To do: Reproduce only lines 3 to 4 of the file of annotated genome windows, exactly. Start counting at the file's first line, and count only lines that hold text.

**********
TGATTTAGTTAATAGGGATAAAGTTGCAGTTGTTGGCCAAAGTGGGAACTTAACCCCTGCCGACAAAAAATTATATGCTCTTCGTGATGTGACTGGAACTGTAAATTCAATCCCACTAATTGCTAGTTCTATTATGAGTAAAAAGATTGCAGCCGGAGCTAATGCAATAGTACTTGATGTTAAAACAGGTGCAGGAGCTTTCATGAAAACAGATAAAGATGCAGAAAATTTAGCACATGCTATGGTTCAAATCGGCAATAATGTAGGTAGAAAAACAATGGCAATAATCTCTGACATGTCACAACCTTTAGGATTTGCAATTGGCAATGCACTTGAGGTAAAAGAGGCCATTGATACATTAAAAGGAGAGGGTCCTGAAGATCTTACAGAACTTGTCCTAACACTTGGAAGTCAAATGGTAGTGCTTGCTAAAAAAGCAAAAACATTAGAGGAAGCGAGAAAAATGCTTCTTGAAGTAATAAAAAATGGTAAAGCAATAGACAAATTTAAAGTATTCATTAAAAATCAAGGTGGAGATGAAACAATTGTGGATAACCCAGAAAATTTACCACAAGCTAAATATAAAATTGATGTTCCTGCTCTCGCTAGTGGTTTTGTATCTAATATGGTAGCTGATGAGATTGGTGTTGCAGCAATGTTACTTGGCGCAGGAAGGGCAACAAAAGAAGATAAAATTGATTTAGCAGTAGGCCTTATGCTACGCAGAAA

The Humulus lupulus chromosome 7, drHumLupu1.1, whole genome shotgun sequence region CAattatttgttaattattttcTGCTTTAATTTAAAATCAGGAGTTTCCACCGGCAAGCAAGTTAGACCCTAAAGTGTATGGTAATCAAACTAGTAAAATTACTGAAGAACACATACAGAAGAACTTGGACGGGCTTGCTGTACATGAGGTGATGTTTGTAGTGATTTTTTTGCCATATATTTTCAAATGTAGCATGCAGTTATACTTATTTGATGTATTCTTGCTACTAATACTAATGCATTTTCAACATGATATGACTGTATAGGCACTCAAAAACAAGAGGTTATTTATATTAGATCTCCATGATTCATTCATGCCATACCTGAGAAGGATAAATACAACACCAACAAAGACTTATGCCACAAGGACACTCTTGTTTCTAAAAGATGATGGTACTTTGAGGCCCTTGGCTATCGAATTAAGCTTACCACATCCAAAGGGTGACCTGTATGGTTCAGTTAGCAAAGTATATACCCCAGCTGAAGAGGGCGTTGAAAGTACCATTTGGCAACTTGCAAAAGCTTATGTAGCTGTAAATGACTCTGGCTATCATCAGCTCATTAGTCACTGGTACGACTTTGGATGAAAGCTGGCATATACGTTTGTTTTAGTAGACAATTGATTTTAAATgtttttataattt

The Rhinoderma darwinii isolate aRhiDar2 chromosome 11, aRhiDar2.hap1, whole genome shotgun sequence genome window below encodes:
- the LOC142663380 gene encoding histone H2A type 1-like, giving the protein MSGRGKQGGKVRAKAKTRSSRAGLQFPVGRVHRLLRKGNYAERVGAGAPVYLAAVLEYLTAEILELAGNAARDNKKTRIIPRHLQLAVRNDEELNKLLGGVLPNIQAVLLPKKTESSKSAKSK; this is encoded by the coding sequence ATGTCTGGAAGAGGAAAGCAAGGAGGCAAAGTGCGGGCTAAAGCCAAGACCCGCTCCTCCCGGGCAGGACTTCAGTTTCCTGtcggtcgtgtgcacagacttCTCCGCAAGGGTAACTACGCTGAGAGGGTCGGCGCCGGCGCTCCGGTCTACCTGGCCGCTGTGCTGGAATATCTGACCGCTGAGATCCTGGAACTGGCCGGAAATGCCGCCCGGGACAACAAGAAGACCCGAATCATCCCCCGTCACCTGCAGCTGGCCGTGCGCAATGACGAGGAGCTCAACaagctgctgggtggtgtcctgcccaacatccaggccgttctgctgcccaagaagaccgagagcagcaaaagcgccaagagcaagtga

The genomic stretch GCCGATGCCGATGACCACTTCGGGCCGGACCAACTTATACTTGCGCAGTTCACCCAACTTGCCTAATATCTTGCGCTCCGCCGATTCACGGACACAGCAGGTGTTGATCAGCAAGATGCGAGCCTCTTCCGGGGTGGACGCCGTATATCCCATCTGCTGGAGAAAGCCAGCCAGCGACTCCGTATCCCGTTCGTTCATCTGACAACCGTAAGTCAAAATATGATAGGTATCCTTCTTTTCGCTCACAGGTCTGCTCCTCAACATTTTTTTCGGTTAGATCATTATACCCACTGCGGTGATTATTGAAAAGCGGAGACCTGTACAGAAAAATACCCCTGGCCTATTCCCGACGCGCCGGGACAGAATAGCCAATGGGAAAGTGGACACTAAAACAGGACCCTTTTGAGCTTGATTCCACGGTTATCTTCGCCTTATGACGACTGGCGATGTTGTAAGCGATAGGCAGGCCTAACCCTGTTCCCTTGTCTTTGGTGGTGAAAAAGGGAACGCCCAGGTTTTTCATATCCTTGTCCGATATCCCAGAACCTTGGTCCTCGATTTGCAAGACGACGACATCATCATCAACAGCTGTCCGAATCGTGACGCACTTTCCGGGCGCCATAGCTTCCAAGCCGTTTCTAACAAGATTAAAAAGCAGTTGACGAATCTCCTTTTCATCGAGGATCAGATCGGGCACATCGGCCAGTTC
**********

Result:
The Rhinoderma darwinii isolate aRhiDar2 chromosome 11, aRhiDar2.hap1, whole genome shotgun sequence genome window below encodes:
- the LOC142663380 gene encoding histone H2A type 1-like, giving the protein MSGRGKQGGKVRAKAKTRSSRAGLQFPVGRVHRLLRKGNYAERVGAGAPVYLAAVLEYLTAEILELAGNAARDNKKTRIIPRHLQLAVRNDEELNKLLGGVLPNIQAVLLPKKTESSKSAKSK; this is encoded by the coding sequence ATGTCTGGAAGAGGAAAGCAAGGAGGCAAAGTGCGGGCTAAAGCCAAGACCCGCTCCTCCCGGGCAGGACTTCAGTTTCCTGtcggtcgtgtgcacagacttCTCCGCAAGGGTAACTACGCTGAGAGGGTCGGCGCCGGCGCTCCGGTCTACCTGGCCGCTGTGCTGGAATATCTGACCGCTGAGATCCTGGAACTGGCCGGAAATGCCGCCCGGGACAACAAGAAGACCCGAATCATCCCCCGTCACCTGCAGCTGGCCGTGCGCAATGACGAGGAGCTCAACaagctgctgggtggtgtcctgcccaacatccaggccgttctgctgcccaagaagaccgagagcagcaaaagcgccaagagcaagtga